Four days after H.F. Ahmanson & Co. launched its audacious hostile takeover bid, Great Western Financial Corp. made its first move-a legal gambit designed to buy time.
On Friday, Great Western's board approved an amendment to its bylaws that would force shareholders to take additional steps before voting on a proxy solicitation from Ahmanson.
The move, according to legal experts, represents the first clear signal from Great Western that it wants to slow down the unsolicited bid and possibly fight it.
The amendment seeks to plug what observers call the biggest hole in Great Western's takeover defenses-the ability of shareholders to act quickly before the annual meeting. The meeting is slated for April 22.
It remains unclear, however, whether Great Western can defeat the bid, valued at more than $6 billion.
"You can throw every sort of monkey wrench in there, but shareholders have tasted victory with this higher stock price and that's what's going to drive it," said an observer. Great Western's shares closed Friday trading at $46.375, up 62.5 cents for the day and $12.125 since the bid was launched on Feb. 18.
The amendment, similar to those adopted by other target companies, requires board approval for shareholders to act on a proxy solicitation.
Specifically, shareholders must deliver a written notice to the board to set a record date-the date on which the voting shareholders would be determined. The board is then required to respond within 10 days.
"The purpose of the amendment is to prevent Ahmanson from stampeding our shareholders into acting before they have all the necessary information," said Charles E. Coleman, a Great Western spokesman. "There are many fast- moving events and it's extremely important for our shareholders to make informed decisions."
A person familiar with Ahmanson's strategy said that Ahmanson intended to respond to Great Western's maneuver by sending a letter to Great Western's board late Friday, requesting that it "refrain from any further actions designed to delay shareholder consideration of these proposals."
The message also asked that Great Western decide on Friday the record date for any proxy solicitation. That would mean the date could come no more than 20 days from Friday, the source said.
Great Western's decision to put up a fight-or at least an obstacle-may have been partially motivated by assertions made early last week by Ahmanson's chief executive, Charles R. Rinehart, that no Ahmanson employees would lose their jobs if the deal goes through. Mr. Rinehart's statements implied that all of the cuts would come from Great Western.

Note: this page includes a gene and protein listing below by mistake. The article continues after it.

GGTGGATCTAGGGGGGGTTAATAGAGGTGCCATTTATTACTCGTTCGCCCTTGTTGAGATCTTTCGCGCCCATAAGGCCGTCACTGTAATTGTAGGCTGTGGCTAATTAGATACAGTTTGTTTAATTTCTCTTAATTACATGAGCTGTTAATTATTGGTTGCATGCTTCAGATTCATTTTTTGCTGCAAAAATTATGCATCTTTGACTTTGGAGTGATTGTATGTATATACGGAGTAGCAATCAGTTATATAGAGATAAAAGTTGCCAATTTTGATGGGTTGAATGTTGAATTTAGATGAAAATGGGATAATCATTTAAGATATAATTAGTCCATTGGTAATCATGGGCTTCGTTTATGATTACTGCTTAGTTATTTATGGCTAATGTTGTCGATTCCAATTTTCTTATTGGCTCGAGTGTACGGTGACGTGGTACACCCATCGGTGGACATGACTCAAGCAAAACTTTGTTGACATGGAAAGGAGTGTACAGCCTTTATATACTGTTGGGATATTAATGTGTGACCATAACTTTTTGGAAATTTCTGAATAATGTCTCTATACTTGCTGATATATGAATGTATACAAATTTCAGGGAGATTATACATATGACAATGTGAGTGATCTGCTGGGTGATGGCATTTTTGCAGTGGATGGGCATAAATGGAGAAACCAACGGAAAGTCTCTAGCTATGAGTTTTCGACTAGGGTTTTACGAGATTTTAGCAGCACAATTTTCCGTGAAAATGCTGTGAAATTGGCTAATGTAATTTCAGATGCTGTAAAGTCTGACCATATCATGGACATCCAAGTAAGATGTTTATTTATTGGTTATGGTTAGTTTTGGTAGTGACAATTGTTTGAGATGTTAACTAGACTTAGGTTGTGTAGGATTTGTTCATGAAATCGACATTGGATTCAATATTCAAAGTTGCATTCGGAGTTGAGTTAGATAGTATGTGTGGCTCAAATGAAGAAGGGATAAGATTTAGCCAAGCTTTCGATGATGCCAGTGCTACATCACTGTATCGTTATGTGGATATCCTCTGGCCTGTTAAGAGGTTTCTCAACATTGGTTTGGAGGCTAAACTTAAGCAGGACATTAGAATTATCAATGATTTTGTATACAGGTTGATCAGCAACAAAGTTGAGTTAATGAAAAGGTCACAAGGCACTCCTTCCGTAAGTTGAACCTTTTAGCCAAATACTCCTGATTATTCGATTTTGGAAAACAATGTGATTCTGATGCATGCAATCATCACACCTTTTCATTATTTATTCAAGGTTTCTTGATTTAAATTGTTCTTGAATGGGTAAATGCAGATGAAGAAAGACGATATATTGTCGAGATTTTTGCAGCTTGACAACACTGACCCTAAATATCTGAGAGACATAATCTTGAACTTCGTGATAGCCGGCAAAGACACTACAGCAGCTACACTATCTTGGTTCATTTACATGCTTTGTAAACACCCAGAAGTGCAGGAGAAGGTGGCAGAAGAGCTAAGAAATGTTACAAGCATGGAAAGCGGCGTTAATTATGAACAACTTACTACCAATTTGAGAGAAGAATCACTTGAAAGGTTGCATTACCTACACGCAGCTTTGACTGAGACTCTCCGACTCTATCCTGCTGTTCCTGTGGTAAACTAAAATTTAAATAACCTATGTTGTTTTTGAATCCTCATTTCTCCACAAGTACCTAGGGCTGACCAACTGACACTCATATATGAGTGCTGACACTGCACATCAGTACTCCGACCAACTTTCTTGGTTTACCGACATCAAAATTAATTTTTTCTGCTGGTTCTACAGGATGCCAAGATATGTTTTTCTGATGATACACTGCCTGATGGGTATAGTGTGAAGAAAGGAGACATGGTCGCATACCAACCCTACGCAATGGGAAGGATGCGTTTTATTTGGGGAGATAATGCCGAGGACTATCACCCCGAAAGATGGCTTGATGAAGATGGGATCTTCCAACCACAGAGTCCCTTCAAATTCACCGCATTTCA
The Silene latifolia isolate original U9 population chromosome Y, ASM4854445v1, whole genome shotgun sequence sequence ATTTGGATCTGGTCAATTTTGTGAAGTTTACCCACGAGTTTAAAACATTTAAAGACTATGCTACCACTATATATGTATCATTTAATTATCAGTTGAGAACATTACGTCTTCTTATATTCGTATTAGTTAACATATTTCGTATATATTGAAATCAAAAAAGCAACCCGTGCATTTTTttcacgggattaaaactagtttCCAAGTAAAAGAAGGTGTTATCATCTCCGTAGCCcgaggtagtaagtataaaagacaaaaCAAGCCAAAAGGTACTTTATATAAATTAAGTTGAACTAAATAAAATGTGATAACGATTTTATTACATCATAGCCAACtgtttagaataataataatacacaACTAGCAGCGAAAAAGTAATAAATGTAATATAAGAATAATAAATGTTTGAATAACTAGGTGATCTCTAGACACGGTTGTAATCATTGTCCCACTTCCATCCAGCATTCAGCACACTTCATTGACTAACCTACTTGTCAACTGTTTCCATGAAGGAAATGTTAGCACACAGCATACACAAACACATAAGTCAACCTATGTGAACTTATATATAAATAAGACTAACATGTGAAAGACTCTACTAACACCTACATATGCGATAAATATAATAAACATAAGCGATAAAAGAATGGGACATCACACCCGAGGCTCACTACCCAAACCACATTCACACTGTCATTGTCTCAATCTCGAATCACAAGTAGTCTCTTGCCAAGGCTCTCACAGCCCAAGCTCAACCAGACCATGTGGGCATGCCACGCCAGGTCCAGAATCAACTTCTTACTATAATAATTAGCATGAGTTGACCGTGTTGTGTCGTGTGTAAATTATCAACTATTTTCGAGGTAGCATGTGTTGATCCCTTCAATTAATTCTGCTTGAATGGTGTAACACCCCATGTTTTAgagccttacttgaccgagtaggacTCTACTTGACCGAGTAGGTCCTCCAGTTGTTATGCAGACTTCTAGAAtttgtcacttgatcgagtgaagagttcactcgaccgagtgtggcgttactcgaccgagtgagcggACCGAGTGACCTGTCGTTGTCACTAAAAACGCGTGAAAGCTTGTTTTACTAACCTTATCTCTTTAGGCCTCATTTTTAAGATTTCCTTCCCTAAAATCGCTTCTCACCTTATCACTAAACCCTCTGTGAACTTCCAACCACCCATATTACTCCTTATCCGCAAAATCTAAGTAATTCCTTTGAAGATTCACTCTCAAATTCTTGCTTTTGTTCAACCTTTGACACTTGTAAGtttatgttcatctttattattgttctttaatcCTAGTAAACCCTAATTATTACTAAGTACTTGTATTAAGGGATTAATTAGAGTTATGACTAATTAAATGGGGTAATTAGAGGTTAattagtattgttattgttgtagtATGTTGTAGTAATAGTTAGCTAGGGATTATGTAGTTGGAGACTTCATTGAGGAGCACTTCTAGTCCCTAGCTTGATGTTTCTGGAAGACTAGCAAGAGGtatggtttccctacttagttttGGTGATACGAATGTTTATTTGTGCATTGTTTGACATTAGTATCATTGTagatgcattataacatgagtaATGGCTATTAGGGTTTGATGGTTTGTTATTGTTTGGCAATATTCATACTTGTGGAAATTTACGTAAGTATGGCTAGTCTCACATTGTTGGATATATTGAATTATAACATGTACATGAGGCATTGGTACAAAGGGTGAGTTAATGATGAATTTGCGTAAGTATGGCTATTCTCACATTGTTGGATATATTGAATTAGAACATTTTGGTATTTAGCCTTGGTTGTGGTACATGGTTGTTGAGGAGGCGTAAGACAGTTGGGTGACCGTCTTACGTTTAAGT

Mr. Rinehart backtracked on his initial statements in a letter to Great Western's board on Thursday, saying that if Great Western implements a hiring freeze, as Ahmanson has, that "layoffs of Great Western employees will be held to only a small fraction of the layoffs of the First Interstate employees in the Wells Fargo transaction, and could even be less than the layoffs of American Savings employees in the Washington Mutual transaction."
First Interstate lost an estimated 6,000 employees after being acquired by Wells Fargo & Co. last year. American Savings laid off 200 after it was purchased by Washington Mutual. Great Western has a work force of 12,000.
"If we drew attention by being candid where other acquirers are not, we are prepared to live with it," Mr. Rinehart's letter said.
However, the future of the 110-year-old Great Western, the third-largest thrift in the country with $43 billion of assets, probably won't be decided by bylaw amendments, legal experts said.
If any merger is to take place, Great Western's board must support it, regardless of pressure from shareholders, they said. Because Great Western's board has staggered terms, a common anti-takeover defense, Ahmanson will have a difficult time securing a majority, they added.
Ahmanson's hope at this point is a negotiated transaction, people familiar with its strategy said.
If the deal does go through, at least six members of Great Western's senior management team would receive the customary golden parachutes. Though the estimated compensation is subject to negotiations, based on stock holdings alone, James F. Montgomery, Great Western's chairman, stands to gain about $23 million.
John F. Maher, Great Western's chief executive, would receive in the neighborhood of $13.6 million.